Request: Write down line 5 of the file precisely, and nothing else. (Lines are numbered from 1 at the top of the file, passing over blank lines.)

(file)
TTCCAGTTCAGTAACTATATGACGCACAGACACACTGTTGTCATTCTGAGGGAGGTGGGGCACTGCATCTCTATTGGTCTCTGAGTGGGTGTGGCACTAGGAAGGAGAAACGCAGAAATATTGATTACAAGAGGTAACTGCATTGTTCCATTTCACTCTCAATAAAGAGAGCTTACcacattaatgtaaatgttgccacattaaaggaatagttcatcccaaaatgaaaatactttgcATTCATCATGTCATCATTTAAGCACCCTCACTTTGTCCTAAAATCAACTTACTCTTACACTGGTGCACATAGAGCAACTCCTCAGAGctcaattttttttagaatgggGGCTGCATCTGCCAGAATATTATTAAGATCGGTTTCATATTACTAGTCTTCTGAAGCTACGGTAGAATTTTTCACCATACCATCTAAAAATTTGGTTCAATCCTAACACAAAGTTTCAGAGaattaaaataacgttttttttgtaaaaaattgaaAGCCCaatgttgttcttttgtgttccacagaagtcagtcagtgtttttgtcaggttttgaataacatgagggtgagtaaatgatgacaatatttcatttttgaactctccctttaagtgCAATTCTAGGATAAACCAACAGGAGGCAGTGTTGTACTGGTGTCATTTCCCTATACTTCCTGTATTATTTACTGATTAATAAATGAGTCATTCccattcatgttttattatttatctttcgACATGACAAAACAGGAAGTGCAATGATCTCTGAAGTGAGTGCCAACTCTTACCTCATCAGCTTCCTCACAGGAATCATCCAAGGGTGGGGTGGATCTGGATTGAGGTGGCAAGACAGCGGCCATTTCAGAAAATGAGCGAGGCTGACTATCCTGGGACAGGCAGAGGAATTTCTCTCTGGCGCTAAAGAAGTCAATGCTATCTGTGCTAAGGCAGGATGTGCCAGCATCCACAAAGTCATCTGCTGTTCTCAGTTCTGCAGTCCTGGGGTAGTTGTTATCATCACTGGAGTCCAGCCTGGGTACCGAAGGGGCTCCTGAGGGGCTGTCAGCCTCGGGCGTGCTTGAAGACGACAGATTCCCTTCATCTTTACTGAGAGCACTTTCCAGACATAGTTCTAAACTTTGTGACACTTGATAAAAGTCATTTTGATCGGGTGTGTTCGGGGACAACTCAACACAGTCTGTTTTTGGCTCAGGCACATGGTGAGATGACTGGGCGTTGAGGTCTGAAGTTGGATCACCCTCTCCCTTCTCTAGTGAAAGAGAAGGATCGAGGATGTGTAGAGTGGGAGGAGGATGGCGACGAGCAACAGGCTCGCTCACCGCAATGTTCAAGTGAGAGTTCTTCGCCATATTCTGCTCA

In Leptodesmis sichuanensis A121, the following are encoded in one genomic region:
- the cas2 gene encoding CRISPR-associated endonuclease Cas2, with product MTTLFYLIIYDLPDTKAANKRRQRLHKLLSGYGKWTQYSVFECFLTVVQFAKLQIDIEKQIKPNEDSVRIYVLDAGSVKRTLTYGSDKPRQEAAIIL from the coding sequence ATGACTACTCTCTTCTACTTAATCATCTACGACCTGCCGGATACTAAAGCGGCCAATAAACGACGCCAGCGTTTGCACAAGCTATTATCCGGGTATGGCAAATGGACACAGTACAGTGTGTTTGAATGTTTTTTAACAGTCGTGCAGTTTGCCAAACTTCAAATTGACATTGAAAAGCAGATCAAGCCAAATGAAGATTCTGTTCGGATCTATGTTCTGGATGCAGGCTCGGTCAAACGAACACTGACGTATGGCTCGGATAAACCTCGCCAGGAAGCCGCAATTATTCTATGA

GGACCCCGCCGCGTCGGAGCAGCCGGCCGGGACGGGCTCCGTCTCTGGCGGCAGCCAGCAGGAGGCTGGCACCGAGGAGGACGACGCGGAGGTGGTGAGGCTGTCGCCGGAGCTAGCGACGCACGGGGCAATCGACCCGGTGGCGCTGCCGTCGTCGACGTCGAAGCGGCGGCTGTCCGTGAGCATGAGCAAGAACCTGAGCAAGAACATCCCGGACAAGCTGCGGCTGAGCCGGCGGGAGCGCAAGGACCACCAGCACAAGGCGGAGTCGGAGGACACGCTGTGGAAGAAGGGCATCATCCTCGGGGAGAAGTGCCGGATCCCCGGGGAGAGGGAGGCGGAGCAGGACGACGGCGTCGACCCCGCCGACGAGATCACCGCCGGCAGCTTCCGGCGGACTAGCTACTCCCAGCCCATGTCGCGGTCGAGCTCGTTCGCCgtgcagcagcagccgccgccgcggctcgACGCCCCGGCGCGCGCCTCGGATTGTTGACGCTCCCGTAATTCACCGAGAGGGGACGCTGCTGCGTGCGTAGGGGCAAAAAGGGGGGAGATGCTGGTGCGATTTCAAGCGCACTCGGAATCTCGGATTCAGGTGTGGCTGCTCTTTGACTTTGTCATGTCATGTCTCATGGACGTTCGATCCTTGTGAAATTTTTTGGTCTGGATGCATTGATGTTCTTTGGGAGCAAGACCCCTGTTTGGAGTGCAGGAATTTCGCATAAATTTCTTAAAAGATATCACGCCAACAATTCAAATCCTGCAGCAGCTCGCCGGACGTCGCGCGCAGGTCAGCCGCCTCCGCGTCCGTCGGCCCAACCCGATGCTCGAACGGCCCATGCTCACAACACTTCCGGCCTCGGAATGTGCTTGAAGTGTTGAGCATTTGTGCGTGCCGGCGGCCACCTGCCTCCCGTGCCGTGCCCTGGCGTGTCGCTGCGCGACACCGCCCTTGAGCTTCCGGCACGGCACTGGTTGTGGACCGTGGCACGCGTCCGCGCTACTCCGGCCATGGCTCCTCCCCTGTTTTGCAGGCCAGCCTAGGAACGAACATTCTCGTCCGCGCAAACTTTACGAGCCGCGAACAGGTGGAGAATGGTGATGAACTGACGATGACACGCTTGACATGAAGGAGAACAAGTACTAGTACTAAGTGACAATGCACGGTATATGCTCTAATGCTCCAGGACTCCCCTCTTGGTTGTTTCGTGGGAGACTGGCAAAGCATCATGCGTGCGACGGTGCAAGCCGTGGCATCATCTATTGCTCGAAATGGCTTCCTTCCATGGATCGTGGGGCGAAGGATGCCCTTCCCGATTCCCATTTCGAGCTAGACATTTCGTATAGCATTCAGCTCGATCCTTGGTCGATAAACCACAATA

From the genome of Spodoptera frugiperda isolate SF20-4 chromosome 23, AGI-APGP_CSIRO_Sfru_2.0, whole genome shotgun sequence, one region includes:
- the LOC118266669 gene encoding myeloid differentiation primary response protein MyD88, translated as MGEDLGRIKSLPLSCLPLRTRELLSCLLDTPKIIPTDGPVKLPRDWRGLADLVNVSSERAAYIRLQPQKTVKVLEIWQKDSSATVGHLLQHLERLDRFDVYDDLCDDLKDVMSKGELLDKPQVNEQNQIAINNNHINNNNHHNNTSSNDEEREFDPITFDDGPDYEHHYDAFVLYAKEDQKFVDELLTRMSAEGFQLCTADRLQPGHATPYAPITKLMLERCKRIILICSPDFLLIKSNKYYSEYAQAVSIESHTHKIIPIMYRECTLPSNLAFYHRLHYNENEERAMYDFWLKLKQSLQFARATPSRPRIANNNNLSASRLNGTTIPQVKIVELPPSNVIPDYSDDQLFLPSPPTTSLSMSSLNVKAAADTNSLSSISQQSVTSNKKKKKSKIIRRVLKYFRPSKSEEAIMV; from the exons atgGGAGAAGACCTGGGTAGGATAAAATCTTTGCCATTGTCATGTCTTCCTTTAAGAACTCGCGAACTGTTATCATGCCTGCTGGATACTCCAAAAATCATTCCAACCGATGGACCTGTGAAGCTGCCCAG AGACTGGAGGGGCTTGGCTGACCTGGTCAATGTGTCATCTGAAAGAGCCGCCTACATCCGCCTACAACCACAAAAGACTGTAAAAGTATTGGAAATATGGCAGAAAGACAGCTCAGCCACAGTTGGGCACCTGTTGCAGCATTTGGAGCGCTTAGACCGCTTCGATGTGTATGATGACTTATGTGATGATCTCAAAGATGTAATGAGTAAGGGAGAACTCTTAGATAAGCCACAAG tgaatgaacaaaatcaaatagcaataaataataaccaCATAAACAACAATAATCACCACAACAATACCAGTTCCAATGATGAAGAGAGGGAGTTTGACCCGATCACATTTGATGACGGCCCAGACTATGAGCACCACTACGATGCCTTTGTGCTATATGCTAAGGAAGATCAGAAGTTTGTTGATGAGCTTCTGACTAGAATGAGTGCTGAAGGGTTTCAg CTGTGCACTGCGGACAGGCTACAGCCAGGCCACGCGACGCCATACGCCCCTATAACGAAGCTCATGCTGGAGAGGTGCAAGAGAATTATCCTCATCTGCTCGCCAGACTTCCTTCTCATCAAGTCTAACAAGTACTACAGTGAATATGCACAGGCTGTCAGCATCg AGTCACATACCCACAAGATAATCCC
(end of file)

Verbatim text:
From the genome of Spodoptera frugiperda isolate SF20-4 chromosome 23, AGI-APGP_CSIRO_Sfru_2.0, whole genome shotgun sequence, one region includes: